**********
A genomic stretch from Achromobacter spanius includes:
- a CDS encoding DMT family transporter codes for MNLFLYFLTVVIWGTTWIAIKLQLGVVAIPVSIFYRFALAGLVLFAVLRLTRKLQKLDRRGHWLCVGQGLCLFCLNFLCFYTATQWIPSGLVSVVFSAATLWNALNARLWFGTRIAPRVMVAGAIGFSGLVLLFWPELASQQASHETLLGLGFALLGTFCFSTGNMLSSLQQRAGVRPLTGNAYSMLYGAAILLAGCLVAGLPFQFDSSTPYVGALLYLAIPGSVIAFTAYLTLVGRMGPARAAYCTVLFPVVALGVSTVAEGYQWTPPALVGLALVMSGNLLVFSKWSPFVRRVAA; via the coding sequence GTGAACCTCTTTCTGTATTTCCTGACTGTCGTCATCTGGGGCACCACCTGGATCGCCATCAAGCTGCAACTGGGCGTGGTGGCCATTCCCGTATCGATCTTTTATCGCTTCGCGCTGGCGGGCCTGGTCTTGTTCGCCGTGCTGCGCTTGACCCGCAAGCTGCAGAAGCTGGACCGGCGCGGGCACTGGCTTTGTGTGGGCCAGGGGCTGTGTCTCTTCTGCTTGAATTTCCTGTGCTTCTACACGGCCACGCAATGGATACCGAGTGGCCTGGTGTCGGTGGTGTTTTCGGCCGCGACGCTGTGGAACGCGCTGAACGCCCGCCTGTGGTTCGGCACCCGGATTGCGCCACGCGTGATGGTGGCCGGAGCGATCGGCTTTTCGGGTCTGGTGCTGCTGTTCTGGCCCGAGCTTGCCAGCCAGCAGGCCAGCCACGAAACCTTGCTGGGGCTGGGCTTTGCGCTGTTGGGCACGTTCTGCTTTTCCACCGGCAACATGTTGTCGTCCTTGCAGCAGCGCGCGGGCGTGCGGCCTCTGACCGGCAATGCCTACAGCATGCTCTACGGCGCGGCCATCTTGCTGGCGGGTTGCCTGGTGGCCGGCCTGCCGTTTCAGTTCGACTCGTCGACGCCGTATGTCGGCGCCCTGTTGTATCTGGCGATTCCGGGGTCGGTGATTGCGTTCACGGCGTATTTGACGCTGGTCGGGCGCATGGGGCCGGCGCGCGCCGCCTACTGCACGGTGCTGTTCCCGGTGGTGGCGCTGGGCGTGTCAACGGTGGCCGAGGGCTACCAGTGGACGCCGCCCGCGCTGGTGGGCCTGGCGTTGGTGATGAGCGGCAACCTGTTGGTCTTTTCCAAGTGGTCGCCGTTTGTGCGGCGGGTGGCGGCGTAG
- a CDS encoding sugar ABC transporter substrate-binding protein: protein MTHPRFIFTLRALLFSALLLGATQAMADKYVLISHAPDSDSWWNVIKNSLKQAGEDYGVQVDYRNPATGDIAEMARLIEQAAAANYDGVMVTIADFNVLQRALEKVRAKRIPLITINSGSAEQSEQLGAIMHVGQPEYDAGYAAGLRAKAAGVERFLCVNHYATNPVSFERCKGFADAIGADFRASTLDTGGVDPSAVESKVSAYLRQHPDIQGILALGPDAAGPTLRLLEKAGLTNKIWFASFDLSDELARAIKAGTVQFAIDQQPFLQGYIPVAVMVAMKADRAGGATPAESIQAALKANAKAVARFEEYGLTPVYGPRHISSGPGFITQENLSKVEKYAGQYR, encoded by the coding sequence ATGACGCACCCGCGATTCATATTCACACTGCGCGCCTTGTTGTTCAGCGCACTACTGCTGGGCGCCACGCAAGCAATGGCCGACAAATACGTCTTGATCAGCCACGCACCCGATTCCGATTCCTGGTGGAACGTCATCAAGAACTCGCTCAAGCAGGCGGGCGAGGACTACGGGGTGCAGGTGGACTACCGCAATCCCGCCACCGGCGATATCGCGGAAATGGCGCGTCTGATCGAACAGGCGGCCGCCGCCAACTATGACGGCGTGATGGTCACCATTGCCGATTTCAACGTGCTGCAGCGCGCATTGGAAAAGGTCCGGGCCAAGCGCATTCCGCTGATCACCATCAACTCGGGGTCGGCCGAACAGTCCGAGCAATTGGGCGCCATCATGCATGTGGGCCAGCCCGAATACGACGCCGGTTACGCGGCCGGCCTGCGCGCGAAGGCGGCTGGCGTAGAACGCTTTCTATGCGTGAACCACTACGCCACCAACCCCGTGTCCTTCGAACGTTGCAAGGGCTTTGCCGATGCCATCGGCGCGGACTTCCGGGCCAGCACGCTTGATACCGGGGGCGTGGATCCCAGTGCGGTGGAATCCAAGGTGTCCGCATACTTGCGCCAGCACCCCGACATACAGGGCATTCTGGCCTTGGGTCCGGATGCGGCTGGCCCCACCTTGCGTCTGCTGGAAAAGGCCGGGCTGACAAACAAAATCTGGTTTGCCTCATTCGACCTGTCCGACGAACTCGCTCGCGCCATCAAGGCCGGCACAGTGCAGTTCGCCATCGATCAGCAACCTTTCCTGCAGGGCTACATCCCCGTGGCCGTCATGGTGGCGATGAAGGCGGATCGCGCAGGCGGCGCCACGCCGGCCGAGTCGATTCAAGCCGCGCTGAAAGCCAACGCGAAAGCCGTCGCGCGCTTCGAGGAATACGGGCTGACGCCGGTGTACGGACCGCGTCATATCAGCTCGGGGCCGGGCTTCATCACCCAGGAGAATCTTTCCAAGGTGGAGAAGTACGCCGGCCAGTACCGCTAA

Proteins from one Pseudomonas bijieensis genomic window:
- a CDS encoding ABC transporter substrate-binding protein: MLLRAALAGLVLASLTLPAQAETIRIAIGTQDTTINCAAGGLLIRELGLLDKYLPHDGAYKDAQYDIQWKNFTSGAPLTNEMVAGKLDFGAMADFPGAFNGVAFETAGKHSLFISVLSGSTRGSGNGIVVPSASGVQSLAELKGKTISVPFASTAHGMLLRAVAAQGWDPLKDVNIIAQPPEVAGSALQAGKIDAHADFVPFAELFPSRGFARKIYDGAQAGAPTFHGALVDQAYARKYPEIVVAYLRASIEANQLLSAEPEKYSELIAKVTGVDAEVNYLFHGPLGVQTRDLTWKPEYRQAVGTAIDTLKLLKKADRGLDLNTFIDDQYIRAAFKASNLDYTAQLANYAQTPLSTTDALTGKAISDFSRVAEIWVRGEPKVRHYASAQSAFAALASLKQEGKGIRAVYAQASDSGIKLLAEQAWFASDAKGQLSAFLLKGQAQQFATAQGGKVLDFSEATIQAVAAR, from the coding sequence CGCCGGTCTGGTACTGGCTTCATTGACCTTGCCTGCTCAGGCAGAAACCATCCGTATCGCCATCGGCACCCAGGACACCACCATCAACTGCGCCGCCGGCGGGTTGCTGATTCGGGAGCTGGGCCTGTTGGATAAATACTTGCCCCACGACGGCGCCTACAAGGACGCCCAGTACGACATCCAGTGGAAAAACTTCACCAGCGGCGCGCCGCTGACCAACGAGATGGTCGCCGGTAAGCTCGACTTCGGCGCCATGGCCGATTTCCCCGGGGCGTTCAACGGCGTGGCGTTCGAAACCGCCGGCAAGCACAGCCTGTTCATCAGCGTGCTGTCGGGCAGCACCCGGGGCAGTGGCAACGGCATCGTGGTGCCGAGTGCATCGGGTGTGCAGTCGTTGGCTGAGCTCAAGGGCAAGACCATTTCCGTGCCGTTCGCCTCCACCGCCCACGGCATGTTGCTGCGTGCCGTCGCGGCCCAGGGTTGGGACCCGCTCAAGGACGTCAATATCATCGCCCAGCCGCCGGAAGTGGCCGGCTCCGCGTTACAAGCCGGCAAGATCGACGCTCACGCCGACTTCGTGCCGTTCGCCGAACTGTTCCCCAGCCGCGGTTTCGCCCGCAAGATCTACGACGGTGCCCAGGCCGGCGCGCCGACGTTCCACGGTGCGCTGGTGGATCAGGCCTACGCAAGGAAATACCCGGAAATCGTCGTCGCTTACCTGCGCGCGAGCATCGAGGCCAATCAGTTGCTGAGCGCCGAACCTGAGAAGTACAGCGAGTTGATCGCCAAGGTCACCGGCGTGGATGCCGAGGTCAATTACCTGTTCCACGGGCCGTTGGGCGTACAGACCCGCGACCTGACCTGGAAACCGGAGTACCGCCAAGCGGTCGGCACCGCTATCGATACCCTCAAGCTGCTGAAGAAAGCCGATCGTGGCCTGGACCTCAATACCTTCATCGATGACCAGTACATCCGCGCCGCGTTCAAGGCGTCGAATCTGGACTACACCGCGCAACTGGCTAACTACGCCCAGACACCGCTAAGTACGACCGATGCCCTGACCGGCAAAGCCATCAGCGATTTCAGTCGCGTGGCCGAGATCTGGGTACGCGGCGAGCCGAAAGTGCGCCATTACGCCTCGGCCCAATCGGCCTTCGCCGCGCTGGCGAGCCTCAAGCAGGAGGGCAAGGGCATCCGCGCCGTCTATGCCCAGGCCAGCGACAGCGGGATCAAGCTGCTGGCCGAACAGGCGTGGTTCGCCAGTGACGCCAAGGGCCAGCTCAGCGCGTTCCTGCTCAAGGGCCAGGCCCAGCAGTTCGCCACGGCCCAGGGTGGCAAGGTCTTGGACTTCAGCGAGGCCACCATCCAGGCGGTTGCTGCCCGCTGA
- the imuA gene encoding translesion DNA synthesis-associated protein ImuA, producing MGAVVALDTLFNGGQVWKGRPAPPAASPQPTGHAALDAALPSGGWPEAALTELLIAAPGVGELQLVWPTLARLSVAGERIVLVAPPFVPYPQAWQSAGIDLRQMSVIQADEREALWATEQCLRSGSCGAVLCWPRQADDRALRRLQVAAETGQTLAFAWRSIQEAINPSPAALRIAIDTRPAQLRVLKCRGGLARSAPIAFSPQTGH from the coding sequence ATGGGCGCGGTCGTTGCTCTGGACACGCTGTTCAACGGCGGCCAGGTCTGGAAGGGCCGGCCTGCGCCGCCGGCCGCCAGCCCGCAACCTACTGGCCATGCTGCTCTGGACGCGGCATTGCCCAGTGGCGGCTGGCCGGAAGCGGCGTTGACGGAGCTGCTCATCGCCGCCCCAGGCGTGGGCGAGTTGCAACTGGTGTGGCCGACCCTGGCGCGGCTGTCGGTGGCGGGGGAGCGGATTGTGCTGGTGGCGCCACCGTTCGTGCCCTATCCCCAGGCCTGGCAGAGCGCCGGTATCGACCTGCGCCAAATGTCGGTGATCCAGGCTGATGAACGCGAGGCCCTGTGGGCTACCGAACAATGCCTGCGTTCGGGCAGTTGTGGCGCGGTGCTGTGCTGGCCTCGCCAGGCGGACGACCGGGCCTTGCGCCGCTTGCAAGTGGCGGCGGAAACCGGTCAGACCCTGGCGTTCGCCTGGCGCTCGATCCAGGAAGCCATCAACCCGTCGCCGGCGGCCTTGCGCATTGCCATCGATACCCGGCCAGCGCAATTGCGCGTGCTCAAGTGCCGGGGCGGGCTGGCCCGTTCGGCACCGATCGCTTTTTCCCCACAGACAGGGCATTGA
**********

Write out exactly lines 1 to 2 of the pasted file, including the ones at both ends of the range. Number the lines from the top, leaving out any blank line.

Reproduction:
A genomic stretch from Achromobacter spanius includes:
- a CDS encoding DMT family transporter codes for MNLFLYFLTVVIWGTTWIAIKLQLGVVAIPVSIFYRFALAGLVLFAVLRLTRKLQKLDRRGHWLCVGQGLCLFCLNFLCFYTATQWIPSGLVSVVFSAATLWNALNARLWFGTRIAPRVMVAGAIGFSGLVLLFWPELASQQASHETLLGLGFALLGTFCFSTGNMLSSLQQRAGVRPLTGNAYSMLYGAAILLAGCLVAGLPFQFDSSTPYVGALLYLAIPGSVIAFTAYLTLVGRMGPARAAYCTVLFPVVALGVSTVAEGYQWTPPALVGLALVMSGNLLVFSKWSPFVRRVAA; via the coding sequence GTGAACCTCTTTCTGTATTTCCTGACTGTCGTCATCTGGGGCACCACCTGGATCGCCATCAAGCTGCAACTGGGCGTGGTGGCCATTCCCGTATCGATCTTTTATCGCTTCGCGCTGGCGGGCCTGGTCTTGTTCGCCGTGCTGCGCTTGACCCGCAAGCTGCAGAAGCTGGACCGGCGCGGGCACTGGCTTTGTGTGGGCCAGGGGCTGTGTCTCTTCTGCTTGAATTTCCTGTGCTTCTACACGGCCACGCAATGGATACCGAGTGGCCTGGTGTCGGTGGTGTTTTCGGCCGCGACGCTGTGGAACGCGCTGAACGCCCGCCTGTGGTTCGGCACCCGGATTGCGCCACGCGTGATGGTGGCCGGAGCGATCGGCTTTTCGGGTCTGGTGCTGCTGTTCTGGCCCGAGCTTGCCAGCCAGCAGGCCAGCCACGAAACCTTGCTGGGGCTGGGCTTTGCGCTGTTGGGCACGTTCTGCTTTTCCACCGGCAACATGTTGTCGTCCTTGCAGCAGCGCGCGGGCGTGCGGCCTCTGACCGGCAATGCCTACAGCATGCTCTACGGCGCGGCCATCTTGCTGGCGGGTTGCCTGGTGGCCGGCCTGCCGTTTCAGTTCGACTCGTCGACGCCGTATGTCGGCGCCCTGTTGTATCTGGCGATTCCGGGGTCGGTGATTGCGTTCACGGCGTATTTGACGCTGGTCGGGCGCATGGGGCCGGCGCGCGCCGCCTACTGCACGGTGCTGTTCCCGGTGGTGGCGCTGGGCGTGTCAACGGTGGCCGAGGGCTACCAGTGGACGCCGCCCGCGCTGGTGGGCCTGGCGTTGGTGATGAGCGGCAACCTGTTGGTCTTTTCCAAGTGGTCGCCGTTTGTGCGGCGGGTGGCGGCGTAG